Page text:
I hosted a small dinner party the other night. Leading up to it, I agonized over what to serve. My guests, though not particularly fussy, deserved to be fed well. I wanted to impress. After all, my discerning mother was on the guest list. To distraction, I fretted. I had articles to write, a dog to walk, a novel to work on. This couldn’t go on. What was I to do? Then it hit me. A deus ex machina stared right at me. One of the articles I was to write concerned an iconic Spillimacheen dessert…

Nola and Dennis Alt arrived to the Columbia Valley in the early nineties. They came from Corsicana, Texas, an hour’s drive south of Dallas. “We left Texas at the end of a hot and humid August, and when we got here, we felt like we were in heaven,” said Nola, who left behind a career in corporate IT. The Alt’s settled in Spillimacheen, purchasing the old forestry complex across the road from the winding, somnolent Columbia. For the past four years, Nola and her friend Nancy Fehr have run the Spilli Station Cafe. This year is their last before handing the reigns over to new owners Bernie and Patty Derbyshire.

It’s a delightful cafe. The kind of place where everyone knows everyone and everything under the sun can be discussed. “Even when we’re closed, people come to just sit on our picnic tables out front and talk.” The cafe has changed hands through the years, but there’s at least one remaining constant: a dessert Nola brought with her from Texas.

I arrived to the cafe on a smoky Saturday afternoon. Through the doors, there Nola was to greet me, smiling. She served her dessert paired with a cappuccino. We sat down, began our conversation. I wanted to know its origins, the ingredients, the method. “I found the recipe in the Corsicana daily newspaper in 1988,” she said. “I was hosting a potluck and it was a quick and easy recipe, my husband thought I was crazy to serve it.”

The dessert? Peanut butter cream pie. “Dennis didn’t think people would go for the peanut butter,” she said laughing. In the American South, pecan pie is a far more popular, traditional dessert. That night, the pie was a hit. “And the recipe has stayed the same since except for one small change,” Nola said. “I drizzle caramel over it as a garnish.”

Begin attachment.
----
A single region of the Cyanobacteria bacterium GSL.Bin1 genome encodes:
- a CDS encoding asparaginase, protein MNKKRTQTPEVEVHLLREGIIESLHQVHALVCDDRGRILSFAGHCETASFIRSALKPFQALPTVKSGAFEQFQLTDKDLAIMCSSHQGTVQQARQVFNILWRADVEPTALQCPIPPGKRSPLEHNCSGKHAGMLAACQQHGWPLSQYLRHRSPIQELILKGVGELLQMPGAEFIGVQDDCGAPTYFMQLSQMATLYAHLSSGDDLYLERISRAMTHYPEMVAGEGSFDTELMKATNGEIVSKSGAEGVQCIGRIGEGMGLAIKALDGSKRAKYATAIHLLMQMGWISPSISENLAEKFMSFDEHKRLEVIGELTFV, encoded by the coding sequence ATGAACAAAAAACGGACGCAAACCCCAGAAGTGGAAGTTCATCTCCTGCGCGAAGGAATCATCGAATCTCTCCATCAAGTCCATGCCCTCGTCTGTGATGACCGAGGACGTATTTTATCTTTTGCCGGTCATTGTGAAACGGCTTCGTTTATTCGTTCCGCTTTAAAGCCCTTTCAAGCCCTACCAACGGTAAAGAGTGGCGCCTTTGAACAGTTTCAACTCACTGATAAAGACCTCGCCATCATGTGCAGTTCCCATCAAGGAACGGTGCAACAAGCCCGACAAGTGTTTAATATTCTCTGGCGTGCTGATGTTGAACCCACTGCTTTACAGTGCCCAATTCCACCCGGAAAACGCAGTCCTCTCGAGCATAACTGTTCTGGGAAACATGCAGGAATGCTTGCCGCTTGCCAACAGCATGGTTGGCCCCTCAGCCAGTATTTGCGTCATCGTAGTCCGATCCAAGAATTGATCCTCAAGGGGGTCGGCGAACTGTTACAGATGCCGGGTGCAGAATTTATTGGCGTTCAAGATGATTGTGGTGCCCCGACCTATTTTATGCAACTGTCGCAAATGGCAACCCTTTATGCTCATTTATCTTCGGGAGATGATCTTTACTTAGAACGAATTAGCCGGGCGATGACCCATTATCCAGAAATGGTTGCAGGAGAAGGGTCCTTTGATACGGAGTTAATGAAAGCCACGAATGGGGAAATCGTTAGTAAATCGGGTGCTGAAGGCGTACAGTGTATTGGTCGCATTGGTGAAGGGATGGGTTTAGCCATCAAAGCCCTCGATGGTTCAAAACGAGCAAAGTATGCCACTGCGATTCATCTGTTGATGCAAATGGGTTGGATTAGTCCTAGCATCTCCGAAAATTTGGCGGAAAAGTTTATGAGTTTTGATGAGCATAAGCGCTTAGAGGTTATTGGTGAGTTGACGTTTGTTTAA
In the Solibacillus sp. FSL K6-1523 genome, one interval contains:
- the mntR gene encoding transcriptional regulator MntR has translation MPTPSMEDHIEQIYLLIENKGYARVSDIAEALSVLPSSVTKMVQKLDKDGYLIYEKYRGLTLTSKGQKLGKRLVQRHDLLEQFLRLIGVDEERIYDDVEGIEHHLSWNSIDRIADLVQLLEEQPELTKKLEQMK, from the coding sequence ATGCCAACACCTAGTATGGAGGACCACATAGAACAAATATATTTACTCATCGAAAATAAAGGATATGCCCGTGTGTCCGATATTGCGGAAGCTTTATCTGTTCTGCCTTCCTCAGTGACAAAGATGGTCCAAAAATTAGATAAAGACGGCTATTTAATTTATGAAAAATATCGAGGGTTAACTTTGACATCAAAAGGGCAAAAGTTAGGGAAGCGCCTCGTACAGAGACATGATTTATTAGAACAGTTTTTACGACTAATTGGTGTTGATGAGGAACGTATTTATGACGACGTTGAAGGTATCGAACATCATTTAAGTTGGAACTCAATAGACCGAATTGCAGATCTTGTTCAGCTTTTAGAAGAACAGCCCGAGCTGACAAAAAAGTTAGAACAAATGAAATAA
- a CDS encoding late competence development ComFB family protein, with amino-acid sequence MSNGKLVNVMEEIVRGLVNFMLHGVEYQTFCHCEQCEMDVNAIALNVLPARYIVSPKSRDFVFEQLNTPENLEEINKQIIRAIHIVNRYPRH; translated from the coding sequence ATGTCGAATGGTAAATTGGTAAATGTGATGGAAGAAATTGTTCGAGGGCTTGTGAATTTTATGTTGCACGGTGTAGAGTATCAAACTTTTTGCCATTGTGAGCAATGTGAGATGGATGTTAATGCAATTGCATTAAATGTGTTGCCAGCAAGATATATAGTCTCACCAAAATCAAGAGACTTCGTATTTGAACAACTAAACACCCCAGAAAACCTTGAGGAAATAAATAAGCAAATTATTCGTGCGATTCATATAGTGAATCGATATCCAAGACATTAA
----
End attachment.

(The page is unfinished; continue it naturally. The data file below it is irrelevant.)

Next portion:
Simple are the ingredients: graham cracker crust, regular peanut butter, and cream products for the filling and topping.“What’s crucial is the salted peanuts on top. They give a wonderful contrast.” I asked Nola about her method, she smiled. If she told me, I’d soon be pushing daisies. After my first bite, my world went from black and white to technicolor. That good? Yes. Also because, since Easter, I pledged to myself a diet without added sugar.

Nola and I continued our conversation. Not long was it before I realized the dessert’s true essence. Sprung from the pie was our discussion. We had only just met, there’s a disparity in our birth years, but I felt like I’d known Nola for years. We talked about wetlands ecology, politics, technology, grassroots farming, soil alkalinity, diner culture. We talked Canadian, American sensibilities, our shared passion for New Orleans cuisine. Yellow dog democrats, civil rights, Ann Richards, Elliot Coleman, and Mollie Katzen’s Moosewood Collective. Breadth and depth.

I’m convinced. This is the fundamental reason people come from all over Alberta and B.C. to eat Nola’s peanut butter cream pie. Or, maybe it’s for no other reason than the taste. To be considered later. While Nola and I talked, Nancy handled the front and the little cafe was busy despite the smoky pandemic. I left with a frozen pie under my arm. On a picnic table out front sat an elderly couple, patrons of the cafe since the nineties. I asked them if they liked the pie. They gave me a look like: is an elephant heavy? They said there was only one problem. “Slices aren’t big enough.”

Later, I had my dinner party. The appetizer, too much jalapeño. Lips were on fire for the olive oil soaked main. But then I released the ace up my sleeve. Before I finished asking for its approval, plated were seconds, thirds.